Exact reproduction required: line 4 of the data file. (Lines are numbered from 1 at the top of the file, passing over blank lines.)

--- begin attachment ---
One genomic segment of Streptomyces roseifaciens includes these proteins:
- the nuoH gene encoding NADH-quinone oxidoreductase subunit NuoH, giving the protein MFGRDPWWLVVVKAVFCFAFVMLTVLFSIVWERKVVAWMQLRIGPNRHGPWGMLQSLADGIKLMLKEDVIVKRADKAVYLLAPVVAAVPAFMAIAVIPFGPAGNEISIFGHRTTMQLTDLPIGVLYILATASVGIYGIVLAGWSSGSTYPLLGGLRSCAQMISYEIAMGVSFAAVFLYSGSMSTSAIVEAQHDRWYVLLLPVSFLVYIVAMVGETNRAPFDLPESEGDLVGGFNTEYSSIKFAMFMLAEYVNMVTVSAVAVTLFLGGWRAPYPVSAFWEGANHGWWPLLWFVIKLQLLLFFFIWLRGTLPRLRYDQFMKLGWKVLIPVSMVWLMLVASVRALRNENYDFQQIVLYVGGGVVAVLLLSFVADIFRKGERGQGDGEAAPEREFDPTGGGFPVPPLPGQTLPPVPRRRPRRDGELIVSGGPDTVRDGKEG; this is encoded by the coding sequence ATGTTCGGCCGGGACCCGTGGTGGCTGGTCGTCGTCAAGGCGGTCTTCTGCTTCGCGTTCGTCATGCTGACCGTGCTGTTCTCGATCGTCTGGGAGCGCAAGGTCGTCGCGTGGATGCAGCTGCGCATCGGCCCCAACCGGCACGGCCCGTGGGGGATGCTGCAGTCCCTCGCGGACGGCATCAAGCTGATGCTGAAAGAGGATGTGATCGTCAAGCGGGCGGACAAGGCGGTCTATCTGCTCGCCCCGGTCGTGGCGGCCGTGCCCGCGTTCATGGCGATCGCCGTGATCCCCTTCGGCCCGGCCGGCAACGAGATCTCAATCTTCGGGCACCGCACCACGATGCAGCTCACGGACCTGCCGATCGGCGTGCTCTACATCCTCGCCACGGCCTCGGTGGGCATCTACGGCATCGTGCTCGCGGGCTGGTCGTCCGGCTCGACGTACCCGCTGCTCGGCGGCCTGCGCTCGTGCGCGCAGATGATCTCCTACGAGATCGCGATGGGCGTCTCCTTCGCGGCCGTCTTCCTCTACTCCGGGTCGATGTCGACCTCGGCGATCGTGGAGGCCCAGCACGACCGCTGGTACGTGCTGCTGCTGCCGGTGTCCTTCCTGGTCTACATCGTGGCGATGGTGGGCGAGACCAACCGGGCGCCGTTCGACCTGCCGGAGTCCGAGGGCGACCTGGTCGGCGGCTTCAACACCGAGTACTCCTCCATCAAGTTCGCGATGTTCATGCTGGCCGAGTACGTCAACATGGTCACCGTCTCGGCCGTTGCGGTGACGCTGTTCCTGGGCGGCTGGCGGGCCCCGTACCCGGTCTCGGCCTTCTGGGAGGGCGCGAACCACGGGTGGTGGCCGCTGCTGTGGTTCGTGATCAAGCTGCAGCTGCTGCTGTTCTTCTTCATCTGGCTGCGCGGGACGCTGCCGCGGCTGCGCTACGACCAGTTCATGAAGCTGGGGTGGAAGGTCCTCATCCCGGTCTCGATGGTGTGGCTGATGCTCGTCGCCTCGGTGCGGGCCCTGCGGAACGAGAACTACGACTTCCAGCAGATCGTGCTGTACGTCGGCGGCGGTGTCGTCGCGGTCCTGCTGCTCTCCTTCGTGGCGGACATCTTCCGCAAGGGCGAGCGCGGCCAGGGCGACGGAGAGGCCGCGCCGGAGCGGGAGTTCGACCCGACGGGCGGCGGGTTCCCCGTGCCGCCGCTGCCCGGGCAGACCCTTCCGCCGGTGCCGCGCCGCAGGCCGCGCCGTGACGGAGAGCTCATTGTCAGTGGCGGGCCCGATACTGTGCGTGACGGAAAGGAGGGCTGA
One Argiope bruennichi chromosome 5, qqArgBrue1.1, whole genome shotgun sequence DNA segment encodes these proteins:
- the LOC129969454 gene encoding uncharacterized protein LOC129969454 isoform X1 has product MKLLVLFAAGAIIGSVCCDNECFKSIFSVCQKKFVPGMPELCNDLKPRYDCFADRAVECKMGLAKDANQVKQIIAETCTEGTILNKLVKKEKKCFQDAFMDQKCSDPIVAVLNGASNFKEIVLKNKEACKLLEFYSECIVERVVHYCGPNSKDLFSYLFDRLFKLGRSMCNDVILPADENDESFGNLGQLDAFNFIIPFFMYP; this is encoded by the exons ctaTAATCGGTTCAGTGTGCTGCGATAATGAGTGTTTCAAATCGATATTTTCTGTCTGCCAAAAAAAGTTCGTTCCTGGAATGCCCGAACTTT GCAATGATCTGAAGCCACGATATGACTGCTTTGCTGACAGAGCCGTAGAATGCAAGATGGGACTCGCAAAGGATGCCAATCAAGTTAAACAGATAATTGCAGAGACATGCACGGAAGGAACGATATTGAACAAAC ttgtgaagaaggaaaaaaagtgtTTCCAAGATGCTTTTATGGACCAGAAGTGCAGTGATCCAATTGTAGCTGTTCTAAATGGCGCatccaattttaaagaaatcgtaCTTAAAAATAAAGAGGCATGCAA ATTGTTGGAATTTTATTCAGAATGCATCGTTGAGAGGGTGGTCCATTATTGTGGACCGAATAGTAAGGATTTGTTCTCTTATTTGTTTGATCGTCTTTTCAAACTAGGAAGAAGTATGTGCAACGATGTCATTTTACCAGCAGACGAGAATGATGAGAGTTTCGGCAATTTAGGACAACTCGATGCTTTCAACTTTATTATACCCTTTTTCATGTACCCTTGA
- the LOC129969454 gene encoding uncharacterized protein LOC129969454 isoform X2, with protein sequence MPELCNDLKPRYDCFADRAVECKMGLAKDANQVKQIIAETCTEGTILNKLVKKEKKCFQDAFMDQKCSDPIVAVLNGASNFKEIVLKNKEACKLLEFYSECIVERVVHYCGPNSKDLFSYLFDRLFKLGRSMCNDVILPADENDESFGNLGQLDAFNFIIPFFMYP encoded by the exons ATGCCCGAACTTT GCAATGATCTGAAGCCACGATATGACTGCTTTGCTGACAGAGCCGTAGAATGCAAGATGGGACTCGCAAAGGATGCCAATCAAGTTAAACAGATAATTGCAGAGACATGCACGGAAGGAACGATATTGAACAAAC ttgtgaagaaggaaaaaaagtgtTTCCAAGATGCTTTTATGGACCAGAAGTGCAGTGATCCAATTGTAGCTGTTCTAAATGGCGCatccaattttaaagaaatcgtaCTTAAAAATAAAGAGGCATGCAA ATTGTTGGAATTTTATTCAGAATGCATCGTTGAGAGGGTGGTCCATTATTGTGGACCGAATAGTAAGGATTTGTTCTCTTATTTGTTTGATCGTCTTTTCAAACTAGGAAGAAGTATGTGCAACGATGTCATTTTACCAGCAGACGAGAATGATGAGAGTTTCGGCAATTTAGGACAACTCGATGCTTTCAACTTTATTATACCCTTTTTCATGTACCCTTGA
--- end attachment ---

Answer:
- the LOC129969454 gene encoding uncharacterized protein LOC129969454 isoform X1 has product MKLLVLFAAGAIIGSVCCDNECFKSIFSVCQKKFVPGMPELCNDLKPRYDCFADRAVECKMGLAKDANQVKQIIAETCTEGTILNKLVKKEKKCFQDAFMDQKCSDPIVAVLNGASNFKEIVLKNKEACKLLEFYSECIVERVVHYCGPNSKDLFSYLFDRLFKLGRSMCNDVILPADENDESFGNLGQLDAFNFIIPFFMYP; this is encoded by the exons ctaTAATCGGTTCAGTGTGCTGCGATAATGAGTGTTTCAAATCGATATTTTCTGTCTGCCAAAAAAAGTTCGTTCCTGGAATGCCCGAACTTT GCAATGATCTGAAGCCACGATATGACTGCTTTGCTGACAGAGCCGTAGAATGCAAGATGGGACTCGCAAAGGATGCCAATCAAGTTAAACAGATAATTGCAGAGACATGCACGGAAGGAACGATATTGAACAAAC ttgtgaagaaggaaaaaaagtgtTTCCAAGATGCTTTTATGGACCAGAAGTGCAGTGATCCAATTGTAGCTGTTCTAAATGGCGCatccaattttaaagaaatcgtaCTTAAAAATAAAGAGGCATGCAA ATTGTTGGAATTTTATTCAGAATGCATCGTTGAGAGGGTGGTCCATTATTGTGGACCGAATAGTAAGGATTTGTTCTCTTATTTGTTTGATCGTCTTTTCAAACTAGGAAGAAGTATGTGCAACGATGTCATTTTACCAGCAGACGAGAATGATGAGAGTTTCGGCAATTTAGGACAACTCGATGCTTTCAACTTTATTATACCCTTTTTCATGTACCCTTGA